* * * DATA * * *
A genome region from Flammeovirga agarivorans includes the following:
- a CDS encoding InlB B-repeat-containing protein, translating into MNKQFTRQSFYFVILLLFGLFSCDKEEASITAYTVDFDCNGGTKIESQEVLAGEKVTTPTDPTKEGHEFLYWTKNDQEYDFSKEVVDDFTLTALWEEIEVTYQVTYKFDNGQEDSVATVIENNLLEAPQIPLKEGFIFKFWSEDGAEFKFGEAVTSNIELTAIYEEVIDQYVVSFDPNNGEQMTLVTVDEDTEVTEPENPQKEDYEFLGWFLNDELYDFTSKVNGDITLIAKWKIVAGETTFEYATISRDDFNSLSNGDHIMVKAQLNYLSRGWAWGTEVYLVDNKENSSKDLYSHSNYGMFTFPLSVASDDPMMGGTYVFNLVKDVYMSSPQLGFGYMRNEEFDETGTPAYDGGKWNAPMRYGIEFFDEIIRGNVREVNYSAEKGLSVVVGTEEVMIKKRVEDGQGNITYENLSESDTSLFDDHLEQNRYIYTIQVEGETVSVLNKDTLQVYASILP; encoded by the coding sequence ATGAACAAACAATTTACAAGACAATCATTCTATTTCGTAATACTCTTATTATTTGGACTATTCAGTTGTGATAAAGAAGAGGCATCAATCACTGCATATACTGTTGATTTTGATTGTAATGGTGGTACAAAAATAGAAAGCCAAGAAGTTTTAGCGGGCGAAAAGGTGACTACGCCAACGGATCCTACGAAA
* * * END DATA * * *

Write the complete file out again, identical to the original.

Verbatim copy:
A genome region from Flammeovirga agarivorans includes the following:
- a CDS encoding InlB B-repeat-containing protein, translating into MNKQFTRQSFYFVILLLFGLFSCDKEEASITAYTVDFDCNGGTKIESQEVLAGEKVTTPTDPTKEGHEFLYWTKNDQEYDFSKEVVDDFTLTALWEEIEVTYQVTYKFDNGQEDSVATVIENNLLEAPQIPLKEGFIFKFWSEDGAEFKFGEAVTSNIELTAIYEEVIDQYVVSFDPNNGEQMTLVTVDEDTEVTEPENPQKEDYEFLGWFLNDELYDFTSKVNGDITLIAKWKIVAGETTFEYATISRDDFNSLSNGDHIMVKAQLNYLSRGWAWGTEVYLVDNKENSSKDLYSHSNYGMFTFPLSVASDDPMMGGTYVFNLVKDVYMSSPQLGFGYMRNEEFDETGTPAYDGGKWNAPMRYGIEFFDEIIRGNVREVNYSAEKGLSVVVGTEEVMIKKRVEDGQGNITYENLSESDTSLFDDHLEQNRYIYTIQVEGETVSVLNKDTLQVYASILP; encoded by the coding sequence ATGAACAAACAATTTACAAGACAATCATTCTATTTCGTAATACTCTTATTATTTGGACTATTCAGTTGTGATAAAGAAGAGGCATCAATCACTGCATATACTGTTGATTTTGATTGTAATGGTGGTACAAAAATAGAAAGCCAAGAAGTTTTAGCGGGCGAAAAGGTGACTACGCCAACGGATCCTACGAAA